Satellite data from across California’s landscapes reveal an increase in nitrogen dioxide levels in remote forest areas, and wildfire and soil emissions are likely the reasons why, according to a new study shows.
Nitrogen dioxide is short-lived in the atmosphere but plays a central role in the formation of the pollutants ozone and particulate matter, which can lead to respiratory issues and asthma in humans, as well as harm plants and crop yields.
For the study, published in Environmental Research Letters, the researchers looked at summertime surface and satellite concentrations of nitrogen dioxide between 2009 and 2020 and found that levels decreased by 2-4.5% per year in urban areas across California, rural concentrations remained relatively constant, and remote forests experienced an increase of roughly 4.2% per year.
“Forested areas show a steady, rapid rate of increase in summer,” says senior author Ian Faloona, a professor in the land, air, and water resources department at the University of California, Davis. “The trend is alarming.”
To do the research, the scientists examined surface nitrogen dioxide levels collected by the state and NASA’s Aura satellite. They sorted areas of nitrogen dioxide in the atmosphere by surface temperature and soil moisture levels. They also consulted a California database of fire incidents to help place lands into one of five categories: urban, forests, croplands, scrublands, and barren (little vegetation).
Controls on internal combustion engines and other fossil fuel emitters have reduced levels of nitrogen dioxide in urban areas, where most air pollution monitors are placed.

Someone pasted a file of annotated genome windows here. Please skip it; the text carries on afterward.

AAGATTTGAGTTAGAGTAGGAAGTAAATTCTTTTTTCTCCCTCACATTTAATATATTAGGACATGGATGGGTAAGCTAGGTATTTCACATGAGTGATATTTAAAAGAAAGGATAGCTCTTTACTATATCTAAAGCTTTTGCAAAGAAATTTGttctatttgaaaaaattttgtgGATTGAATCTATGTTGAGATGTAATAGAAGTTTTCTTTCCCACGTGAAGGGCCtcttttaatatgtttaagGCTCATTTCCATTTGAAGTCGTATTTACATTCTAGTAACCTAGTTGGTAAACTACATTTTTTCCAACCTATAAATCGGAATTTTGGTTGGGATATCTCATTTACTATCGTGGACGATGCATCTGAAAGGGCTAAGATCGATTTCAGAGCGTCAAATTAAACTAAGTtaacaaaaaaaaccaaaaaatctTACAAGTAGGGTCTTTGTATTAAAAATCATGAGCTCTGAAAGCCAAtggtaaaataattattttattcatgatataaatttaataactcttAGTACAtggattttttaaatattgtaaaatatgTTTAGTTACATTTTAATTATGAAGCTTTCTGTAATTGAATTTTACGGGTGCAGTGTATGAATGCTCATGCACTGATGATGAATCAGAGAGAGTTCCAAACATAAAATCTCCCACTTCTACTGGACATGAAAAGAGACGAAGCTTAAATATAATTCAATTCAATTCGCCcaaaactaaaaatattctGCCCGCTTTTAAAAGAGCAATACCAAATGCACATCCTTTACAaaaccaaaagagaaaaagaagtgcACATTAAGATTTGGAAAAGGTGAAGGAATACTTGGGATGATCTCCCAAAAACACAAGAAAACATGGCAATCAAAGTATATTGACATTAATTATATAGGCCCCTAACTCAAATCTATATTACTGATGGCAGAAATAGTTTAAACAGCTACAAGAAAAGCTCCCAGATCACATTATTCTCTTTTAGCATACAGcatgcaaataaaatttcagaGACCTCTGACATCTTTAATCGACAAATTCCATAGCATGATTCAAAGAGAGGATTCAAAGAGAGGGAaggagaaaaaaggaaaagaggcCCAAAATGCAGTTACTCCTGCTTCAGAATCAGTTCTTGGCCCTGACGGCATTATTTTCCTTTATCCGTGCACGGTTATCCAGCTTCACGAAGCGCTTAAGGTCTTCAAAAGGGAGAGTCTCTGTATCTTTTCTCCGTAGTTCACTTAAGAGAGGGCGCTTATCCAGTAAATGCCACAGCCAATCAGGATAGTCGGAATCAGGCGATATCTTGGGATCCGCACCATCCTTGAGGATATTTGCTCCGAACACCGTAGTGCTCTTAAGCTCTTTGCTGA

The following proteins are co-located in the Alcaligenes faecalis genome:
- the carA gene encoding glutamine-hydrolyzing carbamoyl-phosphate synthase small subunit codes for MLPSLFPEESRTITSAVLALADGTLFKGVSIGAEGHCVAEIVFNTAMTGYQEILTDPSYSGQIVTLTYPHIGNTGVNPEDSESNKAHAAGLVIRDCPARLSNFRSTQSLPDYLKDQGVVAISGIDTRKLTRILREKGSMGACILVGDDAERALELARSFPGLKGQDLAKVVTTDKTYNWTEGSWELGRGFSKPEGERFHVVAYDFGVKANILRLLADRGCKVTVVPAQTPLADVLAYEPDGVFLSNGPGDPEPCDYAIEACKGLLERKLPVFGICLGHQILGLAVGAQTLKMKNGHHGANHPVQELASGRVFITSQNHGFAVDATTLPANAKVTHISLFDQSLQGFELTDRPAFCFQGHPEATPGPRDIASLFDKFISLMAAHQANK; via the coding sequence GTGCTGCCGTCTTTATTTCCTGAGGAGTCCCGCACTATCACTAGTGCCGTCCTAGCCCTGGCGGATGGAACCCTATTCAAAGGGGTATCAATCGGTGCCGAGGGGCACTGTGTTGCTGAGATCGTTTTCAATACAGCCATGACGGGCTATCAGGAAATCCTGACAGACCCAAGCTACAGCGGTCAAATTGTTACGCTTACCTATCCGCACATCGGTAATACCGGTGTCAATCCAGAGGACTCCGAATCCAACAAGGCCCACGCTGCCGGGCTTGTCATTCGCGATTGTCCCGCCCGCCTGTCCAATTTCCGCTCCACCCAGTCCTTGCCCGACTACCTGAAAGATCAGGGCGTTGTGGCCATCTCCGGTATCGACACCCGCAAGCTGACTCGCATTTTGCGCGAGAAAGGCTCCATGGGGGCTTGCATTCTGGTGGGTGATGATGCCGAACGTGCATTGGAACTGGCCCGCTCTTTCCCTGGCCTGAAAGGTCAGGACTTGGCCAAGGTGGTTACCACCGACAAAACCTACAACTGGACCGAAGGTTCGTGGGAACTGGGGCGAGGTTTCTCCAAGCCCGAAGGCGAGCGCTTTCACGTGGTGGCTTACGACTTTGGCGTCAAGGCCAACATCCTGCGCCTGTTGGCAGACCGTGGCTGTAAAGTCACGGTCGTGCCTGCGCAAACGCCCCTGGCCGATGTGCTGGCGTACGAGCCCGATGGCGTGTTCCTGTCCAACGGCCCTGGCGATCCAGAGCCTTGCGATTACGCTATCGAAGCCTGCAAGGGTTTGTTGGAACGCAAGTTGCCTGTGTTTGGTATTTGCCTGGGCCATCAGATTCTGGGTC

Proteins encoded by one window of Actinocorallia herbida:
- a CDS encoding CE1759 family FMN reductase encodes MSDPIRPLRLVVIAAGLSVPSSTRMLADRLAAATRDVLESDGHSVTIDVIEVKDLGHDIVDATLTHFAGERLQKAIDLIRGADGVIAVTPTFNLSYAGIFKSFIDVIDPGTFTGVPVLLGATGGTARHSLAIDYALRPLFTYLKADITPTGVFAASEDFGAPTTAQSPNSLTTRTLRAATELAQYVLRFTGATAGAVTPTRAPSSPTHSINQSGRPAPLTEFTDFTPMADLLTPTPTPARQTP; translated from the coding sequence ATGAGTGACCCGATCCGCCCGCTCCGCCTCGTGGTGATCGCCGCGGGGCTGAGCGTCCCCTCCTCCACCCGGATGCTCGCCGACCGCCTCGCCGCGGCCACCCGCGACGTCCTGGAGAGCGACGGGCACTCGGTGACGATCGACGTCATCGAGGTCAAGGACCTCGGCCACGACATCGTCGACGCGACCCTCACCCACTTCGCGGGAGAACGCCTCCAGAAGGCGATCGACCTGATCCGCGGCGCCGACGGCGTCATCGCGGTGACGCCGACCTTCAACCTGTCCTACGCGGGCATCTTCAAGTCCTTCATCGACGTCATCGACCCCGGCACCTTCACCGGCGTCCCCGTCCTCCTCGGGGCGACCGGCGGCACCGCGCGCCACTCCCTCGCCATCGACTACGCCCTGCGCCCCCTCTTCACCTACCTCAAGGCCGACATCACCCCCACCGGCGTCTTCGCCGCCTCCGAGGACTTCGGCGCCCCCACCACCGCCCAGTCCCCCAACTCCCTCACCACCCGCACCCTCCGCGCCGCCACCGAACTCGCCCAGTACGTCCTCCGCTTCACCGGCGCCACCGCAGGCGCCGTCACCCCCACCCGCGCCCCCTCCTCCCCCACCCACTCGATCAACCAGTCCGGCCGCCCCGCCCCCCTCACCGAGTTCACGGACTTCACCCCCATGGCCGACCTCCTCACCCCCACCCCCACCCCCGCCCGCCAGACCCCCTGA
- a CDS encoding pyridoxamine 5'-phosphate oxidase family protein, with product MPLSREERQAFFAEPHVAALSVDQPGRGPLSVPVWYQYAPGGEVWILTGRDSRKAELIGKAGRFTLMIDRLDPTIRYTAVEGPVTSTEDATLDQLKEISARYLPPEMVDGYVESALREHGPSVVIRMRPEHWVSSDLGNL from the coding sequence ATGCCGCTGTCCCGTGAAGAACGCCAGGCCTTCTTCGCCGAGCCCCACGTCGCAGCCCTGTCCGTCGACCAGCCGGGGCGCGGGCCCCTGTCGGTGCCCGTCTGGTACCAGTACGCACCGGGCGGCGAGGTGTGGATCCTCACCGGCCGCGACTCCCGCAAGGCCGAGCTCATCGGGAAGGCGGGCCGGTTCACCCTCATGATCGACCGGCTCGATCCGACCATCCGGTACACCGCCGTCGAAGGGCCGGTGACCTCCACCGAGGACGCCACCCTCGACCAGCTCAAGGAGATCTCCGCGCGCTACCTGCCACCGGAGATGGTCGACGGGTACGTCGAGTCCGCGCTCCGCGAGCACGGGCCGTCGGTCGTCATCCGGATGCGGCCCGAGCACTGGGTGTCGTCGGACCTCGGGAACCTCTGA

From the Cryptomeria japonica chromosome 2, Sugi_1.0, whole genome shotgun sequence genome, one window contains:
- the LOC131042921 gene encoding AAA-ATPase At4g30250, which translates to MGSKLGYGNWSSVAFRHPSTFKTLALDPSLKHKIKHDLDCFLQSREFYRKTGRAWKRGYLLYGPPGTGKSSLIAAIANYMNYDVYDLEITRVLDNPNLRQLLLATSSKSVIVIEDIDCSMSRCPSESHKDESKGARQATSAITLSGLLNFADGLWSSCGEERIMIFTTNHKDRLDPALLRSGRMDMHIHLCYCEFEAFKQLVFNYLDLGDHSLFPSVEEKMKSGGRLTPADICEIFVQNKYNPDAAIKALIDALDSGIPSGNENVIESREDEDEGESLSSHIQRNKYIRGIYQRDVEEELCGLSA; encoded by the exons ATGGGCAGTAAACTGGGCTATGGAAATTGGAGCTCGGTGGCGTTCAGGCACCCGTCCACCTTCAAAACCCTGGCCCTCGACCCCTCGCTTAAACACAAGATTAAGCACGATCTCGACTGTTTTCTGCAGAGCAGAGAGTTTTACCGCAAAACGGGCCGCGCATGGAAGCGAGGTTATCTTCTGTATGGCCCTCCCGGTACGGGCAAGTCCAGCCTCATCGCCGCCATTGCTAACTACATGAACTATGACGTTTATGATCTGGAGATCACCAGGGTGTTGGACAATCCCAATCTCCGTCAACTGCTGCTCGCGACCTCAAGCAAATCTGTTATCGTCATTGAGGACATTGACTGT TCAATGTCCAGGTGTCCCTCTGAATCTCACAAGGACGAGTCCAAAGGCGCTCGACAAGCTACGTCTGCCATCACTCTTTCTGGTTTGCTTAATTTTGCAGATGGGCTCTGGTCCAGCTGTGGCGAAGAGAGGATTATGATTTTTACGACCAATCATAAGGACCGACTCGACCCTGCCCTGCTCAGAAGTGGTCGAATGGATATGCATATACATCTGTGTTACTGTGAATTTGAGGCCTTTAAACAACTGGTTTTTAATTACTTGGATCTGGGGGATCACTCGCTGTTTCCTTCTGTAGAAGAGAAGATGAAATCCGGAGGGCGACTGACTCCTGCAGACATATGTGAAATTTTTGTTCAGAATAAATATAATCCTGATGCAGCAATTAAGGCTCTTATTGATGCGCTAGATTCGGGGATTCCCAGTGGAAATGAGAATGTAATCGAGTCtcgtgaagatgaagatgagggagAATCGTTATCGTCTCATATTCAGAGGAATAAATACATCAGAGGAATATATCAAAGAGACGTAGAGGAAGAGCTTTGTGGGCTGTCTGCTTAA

Continuous satellite data helped fill in the picture in less monitored regions and found that effect is not mirrored in rural areas and remote forests. There, wildfires and emissions from soils, particularly agricultural soils with fertilizer use, correlate to an increase of nitrogen dioxide levels, Faloona says.
The findings could help inform future policy decisions as regulators seek additional decreases of the pollutant. As current emission management actions continue to reduce fossil fuel emissions, regulators will need to address other sources that have historically been overshadowed by traditional internal combustion sources. Those will play an increasingly important role in future air quality policy.
“Soils, and wildfires in particular, are really going to become steerers of the ship of our air pollution,” Faloona says. “We have to put a lot of effort into curtailing the effects of wildfires and understanding better our emissions from agricultural soils.”
Areas of high fertilizer use can be a source of nitrogen dioxide emissions because microbes compete with crops for nitrogen, generating gaseous nitrogen compounds. But additional research will be necessary to further clarify the exact role wildfire and soil may play in the increase of ambient nitrogen dioxide.
“Our results point to opportunities for different sets of policies and technologies to assist in reducing nitrogen dioxide concentrations in rural and economically disadvantaged areas of California, but will require a concerted effort to better understand the exact environmental dependence of soil and wildfire emissions,” the authors write.
Additional coauthors are from Hong Kong Polytechnic University and Cornell University.
The US Department of Agriculture’s National Institute of Food and Agriculture funded the research.
Source: Emily C. Dooley for UC Davis